Wednesday, November 23, 2011

Poem for Wednesday and King James Bibles

The Harvest Moon
By Henry Wadsworth Longfellow

It is the Harvest Moon!  On gilded vanes
  And roofs of villages, on woodland crests
  And their aerial neighborhoods of nests
  Deserted, on the curtained window-panes
Of rooms where children sleep, on country lanes
  And harvest-fields, its mystic splendor rests!
  Gone are the birds that were our summer guests,
  With the last sheaves return the laboring wains!
All things are symbols: the external shows
  Of Nature have their image in the mind,
  As flowers and fruits and falling of the leaves;
The song-birds leave us at the summer's close,
  Only the empty nests are left behind,
  And pipings of the quail among the sheaves.


Tuesday was a miserable rainy day on which it felt like the sun never really came up. I had work and chores to do. I had a very good time folding laundry, since I was watching the unexpectedly delightful Stone of Destiny, which I'd heard of only because Billy Boyd is in it and whose plot I hadn't known at all (or heard about but thought it was fictional): the theft of the Stone of Scone from Westminster Abbey in the 1950s by a group of Glasgow students as a symbol of Scottish pride. I enjoyed it immensely and was recording it, but for the third time in a week my DVD burner decided to crash instead of closing the disc. *gnashes teeth*

Gblvr and I had tentative plans to see Breaking Dawn, but neither of us was really in the mood for it -- it was more a tradition thing, we saw the first three Twilight movies together...and before anyone gets going on how Twilight is evil, be warned that I have had to listen all day to the great irony of the very same people who are boo-hooing over Anne McCaffrey and her sexist, heterosexist world declaring that Twilight is bad for girls. Well, guess what, kids, Hermione (who has supportive loving parents and teachers who think she's smart) is not the hero of the Harry Potter books, and Eowyn (who is the daughter of Kings, a shield maiden of Rohan) falls apart over Aragorn until Faramir swoops in to finish her healing -- and I won't even get started on Reboot!Uhura. So leave Bella alone already.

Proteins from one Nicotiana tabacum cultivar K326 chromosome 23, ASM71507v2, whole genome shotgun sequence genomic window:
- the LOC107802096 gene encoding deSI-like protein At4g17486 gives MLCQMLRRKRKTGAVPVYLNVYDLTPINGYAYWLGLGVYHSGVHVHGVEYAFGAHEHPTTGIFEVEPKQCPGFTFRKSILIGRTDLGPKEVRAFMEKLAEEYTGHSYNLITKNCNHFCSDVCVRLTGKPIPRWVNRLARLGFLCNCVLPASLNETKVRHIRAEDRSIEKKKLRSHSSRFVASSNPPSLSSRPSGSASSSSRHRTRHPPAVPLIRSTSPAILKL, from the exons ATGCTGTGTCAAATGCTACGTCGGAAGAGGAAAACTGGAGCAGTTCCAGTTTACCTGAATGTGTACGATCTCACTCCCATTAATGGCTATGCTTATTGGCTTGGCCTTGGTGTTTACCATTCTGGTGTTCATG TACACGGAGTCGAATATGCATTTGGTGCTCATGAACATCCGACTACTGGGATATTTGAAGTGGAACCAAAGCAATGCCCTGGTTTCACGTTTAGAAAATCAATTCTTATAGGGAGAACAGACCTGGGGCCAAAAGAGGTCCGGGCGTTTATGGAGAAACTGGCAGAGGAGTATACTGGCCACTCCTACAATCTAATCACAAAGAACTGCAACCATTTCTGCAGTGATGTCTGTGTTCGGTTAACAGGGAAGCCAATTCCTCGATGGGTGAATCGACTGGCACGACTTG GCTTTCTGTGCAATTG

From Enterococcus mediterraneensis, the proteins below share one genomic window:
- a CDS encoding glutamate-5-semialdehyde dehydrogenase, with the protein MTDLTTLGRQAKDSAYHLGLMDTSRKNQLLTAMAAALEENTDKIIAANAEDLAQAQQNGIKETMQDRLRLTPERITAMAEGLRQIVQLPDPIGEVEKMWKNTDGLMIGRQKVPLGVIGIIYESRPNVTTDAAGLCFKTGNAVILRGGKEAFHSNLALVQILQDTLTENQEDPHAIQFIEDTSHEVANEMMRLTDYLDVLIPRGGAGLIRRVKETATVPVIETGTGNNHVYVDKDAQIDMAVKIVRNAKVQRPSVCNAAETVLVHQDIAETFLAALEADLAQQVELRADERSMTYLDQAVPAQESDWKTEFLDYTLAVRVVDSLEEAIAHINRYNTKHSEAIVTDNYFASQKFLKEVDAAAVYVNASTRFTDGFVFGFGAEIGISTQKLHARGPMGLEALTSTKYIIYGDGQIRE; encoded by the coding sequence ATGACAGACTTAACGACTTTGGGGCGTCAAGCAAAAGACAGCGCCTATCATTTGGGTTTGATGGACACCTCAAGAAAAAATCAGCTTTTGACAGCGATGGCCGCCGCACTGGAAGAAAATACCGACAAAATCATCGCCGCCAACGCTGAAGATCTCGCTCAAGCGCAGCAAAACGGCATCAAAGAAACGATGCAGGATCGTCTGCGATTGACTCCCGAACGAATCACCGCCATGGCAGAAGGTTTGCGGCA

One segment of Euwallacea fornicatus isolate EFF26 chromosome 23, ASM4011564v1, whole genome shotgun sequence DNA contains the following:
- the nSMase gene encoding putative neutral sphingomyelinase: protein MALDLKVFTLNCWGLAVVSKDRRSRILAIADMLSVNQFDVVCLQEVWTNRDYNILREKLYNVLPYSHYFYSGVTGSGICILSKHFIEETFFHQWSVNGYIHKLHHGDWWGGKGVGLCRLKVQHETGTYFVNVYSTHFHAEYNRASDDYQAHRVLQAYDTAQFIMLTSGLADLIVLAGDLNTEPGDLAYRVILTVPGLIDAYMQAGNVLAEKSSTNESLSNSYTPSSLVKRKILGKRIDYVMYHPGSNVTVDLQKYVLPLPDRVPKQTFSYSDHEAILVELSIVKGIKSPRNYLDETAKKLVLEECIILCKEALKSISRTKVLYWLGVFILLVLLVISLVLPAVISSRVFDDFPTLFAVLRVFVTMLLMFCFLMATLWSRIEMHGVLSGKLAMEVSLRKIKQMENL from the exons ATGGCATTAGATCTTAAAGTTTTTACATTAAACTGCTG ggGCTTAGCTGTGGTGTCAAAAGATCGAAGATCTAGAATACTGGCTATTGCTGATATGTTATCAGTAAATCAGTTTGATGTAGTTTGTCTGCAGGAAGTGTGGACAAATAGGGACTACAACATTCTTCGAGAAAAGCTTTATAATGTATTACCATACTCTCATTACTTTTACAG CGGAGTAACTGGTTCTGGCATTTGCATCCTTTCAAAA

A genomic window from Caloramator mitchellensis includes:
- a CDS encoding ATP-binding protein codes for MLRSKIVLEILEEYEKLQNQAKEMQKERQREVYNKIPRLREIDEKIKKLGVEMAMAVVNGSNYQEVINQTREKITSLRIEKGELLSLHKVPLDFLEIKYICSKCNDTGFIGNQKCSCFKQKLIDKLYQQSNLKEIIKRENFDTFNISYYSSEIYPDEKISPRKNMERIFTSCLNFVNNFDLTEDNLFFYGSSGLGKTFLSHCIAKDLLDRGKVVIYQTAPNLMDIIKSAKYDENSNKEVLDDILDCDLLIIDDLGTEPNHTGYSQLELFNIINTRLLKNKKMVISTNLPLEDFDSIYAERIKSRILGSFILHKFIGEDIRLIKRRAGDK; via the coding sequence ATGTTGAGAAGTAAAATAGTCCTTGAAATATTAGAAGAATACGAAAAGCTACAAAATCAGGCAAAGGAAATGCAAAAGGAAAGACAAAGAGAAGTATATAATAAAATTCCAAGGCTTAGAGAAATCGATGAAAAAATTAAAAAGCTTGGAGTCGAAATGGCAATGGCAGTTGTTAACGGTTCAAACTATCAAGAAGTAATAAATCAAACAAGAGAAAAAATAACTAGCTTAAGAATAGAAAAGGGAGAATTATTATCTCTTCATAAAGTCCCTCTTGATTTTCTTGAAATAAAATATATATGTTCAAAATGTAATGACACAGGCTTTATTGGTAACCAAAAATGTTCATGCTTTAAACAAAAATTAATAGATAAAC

Anyway, having decided that we were not up for the movie, we got Indian food in the mall and walked around looking at costume jewelry and things that smell good (and watched Santa run away and got more See's Candies samples, always a good thing). At home I caught up on last night's Terra Nova -- finally the arc gets going, I just hope it's not too late for the show -- and, since Glee and Ringer weren't on, watched a bit of football and listened to some music. Wednesday both kids are home early for Thanksgiving!

A family Bible with genealogy at the Folger Shakespeare Library's Manifold Greatness: The Creation and Afterlife of the King James Bible.

Elizabeth I's Bishop's Bible.

'The workes of the most high andmightie Prince, James.'

The Humble Petition by the Puritans of Oxford.

Edward Fitchew's 1888 drawing of Hampton Court, where the conference that created the King James Bible was convened.

First Edition King James Bible with Jesus's genealogy.

Scathing Broughton tract condemning KJV.

Newer Bibles influenced by the King James Bible.

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